CrossRef Full Text

Borkenau, P., and Ostendorf, F. (1991). Ein Fragebogen zur Erfassung fünf robuster Persönlichkeitsfaktoren (A questionnaire for assessing five robust personality factors). Diagnostica 37, 29–41.

Brickenkamp, R. (1994). Test d2 Aufmerksamkeits-Belastungs-Test, 8th Edn. Göttingen: Hogrefe.

Carlson, M., Charlin, V., and Miller, N. (1988). Positive mood and helping behavior: a test of six hypotheses. J. Pers. Soc. Psychol. 55, 211–229. doi: 10.1037/0022-3514.55.2.211

Pubmed Abstract | Pubmed Full Text | CrossRef Full Text

Carr, T. (2004). “A multilevel approach to selective attention. Monitoring environmental space, choosing stimuli for deep processing, and retrieving information from memory,” in Cognitive Neuroscience of Attention, ed. M. I. Posner (New York: The Guilford Press), 56–70.

Colavita, F. (1974). Human sensory dominance. Atten. Percept. Psychophys. 16, 409–412. doi: 10.3758/BF03203962

CrossRef Full Text

Costa, P. T., and McCrae, R. R. (1992). Normal personality assessment in clinical practice: the NEO Personality Inventory. Psychol. Assess. 4, 5–13. doi: 10.1037/1040-3590.4.1.5

CrossRef Full Text

Csikszentmihalyi, M., and Charpentier, A. (2008). Flow: Das Geheimnis des Glücks. Stuttgart: Klett-Cotta.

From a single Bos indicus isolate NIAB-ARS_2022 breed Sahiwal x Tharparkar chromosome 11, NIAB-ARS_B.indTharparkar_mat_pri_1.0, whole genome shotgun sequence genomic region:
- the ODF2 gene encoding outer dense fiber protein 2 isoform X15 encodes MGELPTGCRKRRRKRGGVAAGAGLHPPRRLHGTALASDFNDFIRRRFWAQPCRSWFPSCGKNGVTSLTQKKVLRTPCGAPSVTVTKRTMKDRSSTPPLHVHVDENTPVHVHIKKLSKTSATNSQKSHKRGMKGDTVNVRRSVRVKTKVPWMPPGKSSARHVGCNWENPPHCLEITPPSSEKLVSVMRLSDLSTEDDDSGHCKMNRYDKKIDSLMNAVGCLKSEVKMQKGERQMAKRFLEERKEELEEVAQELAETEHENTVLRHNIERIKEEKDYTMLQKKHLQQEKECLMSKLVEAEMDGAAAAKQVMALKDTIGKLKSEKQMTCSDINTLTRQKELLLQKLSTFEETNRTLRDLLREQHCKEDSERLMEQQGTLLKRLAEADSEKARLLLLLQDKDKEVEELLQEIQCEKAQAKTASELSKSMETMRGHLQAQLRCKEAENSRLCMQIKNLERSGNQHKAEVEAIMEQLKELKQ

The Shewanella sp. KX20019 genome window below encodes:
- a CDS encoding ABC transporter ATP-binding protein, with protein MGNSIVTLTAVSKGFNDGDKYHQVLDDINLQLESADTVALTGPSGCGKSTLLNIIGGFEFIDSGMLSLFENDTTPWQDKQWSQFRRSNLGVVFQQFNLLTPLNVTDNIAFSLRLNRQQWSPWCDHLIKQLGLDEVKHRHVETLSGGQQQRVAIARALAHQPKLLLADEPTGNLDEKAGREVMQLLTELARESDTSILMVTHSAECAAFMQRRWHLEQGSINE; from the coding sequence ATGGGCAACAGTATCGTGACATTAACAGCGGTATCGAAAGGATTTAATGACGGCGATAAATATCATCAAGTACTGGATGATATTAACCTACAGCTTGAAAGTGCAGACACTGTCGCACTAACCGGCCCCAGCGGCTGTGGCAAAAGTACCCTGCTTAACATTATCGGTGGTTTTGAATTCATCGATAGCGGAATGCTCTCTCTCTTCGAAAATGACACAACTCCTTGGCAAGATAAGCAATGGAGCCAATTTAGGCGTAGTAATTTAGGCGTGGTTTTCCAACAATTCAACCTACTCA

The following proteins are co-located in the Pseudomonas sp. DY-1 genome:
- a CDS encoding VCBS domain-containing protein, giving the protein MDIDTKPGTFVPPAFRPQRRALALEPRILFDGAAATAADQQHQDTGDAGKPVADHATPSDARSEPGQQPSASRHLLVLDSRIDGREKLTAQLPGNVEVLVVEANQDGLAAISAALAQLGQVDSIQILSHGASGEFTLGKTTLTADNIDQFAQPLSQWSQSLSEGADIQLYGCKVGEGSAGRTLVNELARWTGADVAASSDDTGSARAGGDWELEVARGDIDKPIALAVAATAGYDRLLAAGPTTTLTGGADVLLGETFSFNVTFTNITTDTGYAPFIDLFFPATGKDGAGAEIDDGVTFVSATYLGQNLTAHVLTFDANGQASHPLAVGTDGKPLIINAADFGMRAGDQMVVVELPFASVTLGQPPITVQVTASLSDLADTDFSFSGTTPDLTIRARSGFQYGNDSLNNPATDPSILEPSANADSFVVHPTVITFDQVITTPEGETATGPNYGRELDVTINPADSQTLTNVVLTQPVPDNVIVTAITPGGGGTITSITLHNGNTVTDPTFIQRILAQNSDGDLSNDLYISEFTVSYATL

Csikszentmihalyi, M., and Csikszentmihalyi, I. S. (1992). Optimal Experience: Psychological Studies of Flow in Consciousness. Cambridge, MA: Cambridge University Press.

Davis, M. H. (1983). Measuring individual differences in empathy: evidence for a multidimensional approach. J. Pers. Soc. Psychol. 44, 113–126. doi: 10.1037/0022-3514.44.1.113

CrossRef Full Text

Deci, E. L., and Ryan, R. M. (1985). Intrinsic Motivation and Self-Determination in Human Behavior. New York: Plenum Press. doi: 10.1007/978-1-4899-2271-7

CrossRef Full Text

Dovidio, J. F., Allen, J. L., and Schroeder, D. A. (1990). Specificity of empathy-induced helping: evidence for altruistic motivation. J. Pers. Soc. Psychol. 59, 249–260. doi: 10.1037/0022-3514.59.2.249